aeForeverAE blurs lines, keeps audience guessing.
"Forever" was co-written by Wee Li Lin and Silvia Wong. Together, the two women developed the concept for the movie, wrote the story, procured funding and oversaw the shooting and editing of the film.
All in all, the project has been two years in the making. Lin, who is also the film's director, attended the Jakarta Film Festival release, while co-writer and producer Silvia Wong was in Cairo for the screening.
"Forever" is a quirky little film about a delusional love-sick girl named Joey (Singaporean actress Joanna Dong) who works as a marriage video consultant for the fictional Wedding Education Department (WED) of the Singapore government. The WED department is working extra hard to match up couples for marriage, as we discover young people are just not interested in getting married anymore.
Joey stars in a promotional video with Gin (Taiwan-born actor Mo Tzu Yi) where they play a newlywed couple. Joey falls head over heels for the handsome musician, and becomes completely obsessed, despite the fact that he is already engaged to Celia (Singaporean actress Sarah Ng Li-Wen). Far from the classic girl-meets-unavailable-boy-movie, delusional Joey cannot seem to tell fantasy from reality and believes that she and Gin are destined to be together despite his preexisting marriage arrangements with Cecilia.
'Forever" has an interesting original plot that keeps audiences in suspense as they follow Joey from fantasy to reality, never quite sure which is which. Though press releases have referred to this film a romantic comedy, classifying the genre isn't so easy. At times "Forever" has undertones of a psycho-thriller as Joey stalks Gin at his home, work and even over the phone by blocking her calls and distorting her voice.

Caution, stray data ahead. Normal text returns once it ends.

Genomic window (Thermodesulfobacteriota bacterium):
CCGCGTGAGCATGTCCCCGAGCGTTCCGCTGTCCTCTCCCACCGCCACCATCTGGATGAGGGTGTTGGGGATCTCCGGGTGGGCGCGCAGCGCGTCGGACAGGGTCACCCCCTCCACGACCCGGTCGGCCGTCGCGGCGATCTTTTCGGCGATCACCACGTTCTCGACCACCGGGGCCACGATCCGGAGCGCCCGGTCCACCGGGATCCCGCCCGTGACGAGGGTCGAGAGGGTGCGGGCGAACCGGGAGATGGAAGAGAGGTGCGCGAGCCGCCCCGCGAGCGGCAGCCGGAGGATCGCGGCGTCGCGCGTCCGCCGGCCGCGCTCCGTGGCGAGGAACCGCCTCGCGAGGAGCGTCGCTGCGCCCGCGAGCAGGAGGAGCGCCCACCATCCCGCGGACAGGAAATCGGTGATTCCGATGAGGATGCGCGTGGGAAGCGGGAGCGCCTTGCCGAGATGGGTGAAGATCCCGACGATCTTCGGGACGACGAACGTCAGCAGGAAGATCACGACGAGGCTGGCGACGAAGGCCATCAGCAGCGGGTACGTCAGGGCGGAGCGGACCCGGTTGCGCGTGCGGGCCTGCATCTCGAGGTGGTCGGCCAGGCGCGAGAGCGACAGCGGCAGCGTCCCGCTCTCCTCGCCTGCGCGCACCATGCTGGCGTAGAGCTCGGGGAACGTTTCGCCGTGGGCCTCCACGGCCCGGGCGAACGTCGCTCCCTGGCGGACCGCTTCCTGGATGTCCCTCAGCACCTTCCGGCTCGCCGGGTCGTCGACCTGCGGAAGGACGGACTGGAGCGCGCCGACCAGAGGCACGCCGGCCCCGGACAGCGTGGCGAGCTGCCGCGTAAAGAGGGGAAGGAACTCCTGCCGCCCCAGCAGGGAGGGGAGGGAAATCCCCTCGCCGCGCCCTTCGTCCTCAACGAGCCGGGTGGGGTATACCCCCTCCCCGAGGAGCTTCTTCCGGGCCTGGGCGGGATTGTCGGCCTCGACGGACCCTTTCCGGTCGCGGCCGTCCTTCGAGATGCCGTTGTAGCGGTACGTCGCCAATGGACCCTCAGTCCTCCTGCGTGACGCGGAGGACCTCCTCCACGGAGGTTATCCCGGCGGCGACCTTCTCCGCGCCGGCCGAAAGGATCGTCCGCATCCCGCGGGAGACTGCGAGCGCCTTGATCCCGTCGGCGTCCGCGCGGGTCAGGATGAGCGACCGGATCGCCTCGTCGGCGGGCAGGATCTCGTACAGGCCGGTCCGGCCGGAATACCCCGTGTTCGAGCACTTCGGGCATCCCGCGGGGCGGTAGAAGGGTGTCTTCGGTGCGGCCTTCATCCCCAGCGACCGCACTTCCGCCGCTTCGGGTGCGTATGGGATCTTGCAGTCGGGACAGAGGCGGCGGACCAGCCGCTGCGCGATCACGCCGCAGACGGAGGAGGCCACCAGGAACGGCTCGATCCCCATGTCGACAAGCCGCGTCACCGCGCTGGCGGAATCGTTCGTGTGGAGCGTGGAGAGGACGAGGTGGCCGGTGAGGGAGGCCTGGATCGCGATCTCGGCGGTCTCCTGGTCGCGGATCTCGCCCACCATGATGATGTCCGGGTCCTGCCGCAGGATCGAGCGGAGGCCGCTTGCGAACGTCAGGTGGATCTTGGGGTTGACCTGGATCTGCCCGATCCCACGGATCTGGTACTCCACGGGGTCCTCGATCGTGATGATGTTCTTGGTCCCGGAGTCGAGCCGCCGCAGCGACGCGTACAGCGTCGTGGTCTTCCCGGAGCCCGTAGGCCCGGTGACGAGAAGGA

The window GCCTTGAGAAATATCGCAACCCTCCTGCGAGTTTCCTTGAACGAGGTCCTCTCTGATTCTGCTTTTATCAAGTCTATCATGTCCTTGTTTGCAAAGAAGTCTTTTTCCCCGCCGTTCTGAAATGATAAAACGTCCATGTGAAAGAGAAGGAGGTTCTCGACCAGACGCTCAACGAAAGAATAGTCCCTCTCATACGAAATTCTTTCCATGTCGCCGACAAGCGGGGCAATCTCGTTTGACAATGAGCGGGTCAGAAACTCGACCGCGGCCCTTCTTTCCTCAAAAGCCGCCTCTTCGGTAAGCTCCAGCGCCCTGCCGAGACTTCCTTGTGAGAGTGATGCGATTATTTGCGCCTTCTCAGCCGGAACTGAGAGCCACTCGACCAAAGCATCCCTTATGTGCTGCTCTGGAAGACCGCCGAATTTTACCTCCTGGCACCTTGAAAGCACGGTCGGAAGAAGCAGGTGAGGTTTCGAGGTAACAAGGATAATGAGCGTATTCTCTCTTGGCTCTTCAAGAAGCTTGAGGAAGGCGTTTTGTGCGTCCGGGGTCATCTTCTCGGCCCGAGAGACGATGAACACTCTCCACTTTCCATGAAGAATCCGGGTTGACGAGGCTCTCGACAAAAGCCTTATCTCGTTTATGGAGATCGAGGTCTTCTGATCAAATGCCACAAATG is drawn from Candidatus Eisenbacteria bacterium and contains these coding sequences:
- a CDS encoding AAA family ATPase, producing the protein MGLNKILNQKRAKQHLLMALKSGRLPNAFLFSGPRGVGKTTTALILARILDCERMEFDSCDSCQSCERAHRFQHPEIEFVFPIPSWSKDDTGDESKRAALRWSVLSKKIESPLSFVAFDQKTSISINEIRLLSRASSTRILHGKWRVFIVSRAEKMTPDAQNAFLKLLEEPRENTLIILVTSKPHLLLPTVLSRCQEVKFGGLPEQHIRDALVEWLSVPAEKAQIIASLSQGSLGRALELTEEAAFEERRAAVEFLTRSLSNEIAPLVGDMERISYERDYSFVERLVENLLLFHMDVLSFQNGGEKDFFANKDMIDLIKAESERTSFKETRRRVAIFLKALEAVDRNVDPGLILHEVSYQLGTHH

"Forever" also exhibits satirical qualities as the WED department does not really exist, but is inspired by an actual Singapore government ministry in charge of the wellbeing and proliferation of marriages. In fact, co writer Lin's idea for the script came from her own personal experience.
While working for the Singapore government, Lin herself was in charge of creating an instructional video on how to keep marriages alive, which was shown to couples at the Registry of Marriage. This is where the inspiration for the film and propaganda marriage videos came from.
Although the film is based in Singapore, it deals with issues pertinent to Egyptian culture. The pressure put on their children to marry, sometimes at a significant personal cost, is a reoccurring theme throughout.
Co-writer Wong also commented on the growing "universal social phenomenon" of young adults postponing marriage far later than their parents' generation. She attributed this to several factors facing young people: "It has to do with the economy, and also personal freedom. People have more choices [in life], that's why [marriage] is happening later."
Young adults postponing marriage due to economic reasons has certainly been a topic of interest in Egypt over the past several years.
The film's ending was left open to the interpretation of the viewer, and Wong was adamant in her message that, "it's up to each person to decide for themselves" what really happened in the film.
When media pressed about the cost of the film, which she preferred not to disclose, she laughed and joked with the press who had watched the screening and teased "Why, does it look expensive?"
Though it may not be a high-end blockbuster film, "Forever" takes audiences on a delightful, funny, and somewhat bittersweet journey through the mind of an endearing character; showing us what lengths some people will go to, and the price they'll pay for the chance of true love.
This is Wong's first feature film and Lin's second. When asked about her next steps, Wong smiled and said "more films," adding that she and Lin are hoping that the success of "Forever" will finance future projects they'll work on together.
"Forever" hits Singapore theaters in March 2011.
Daily NewsEgypt 2009
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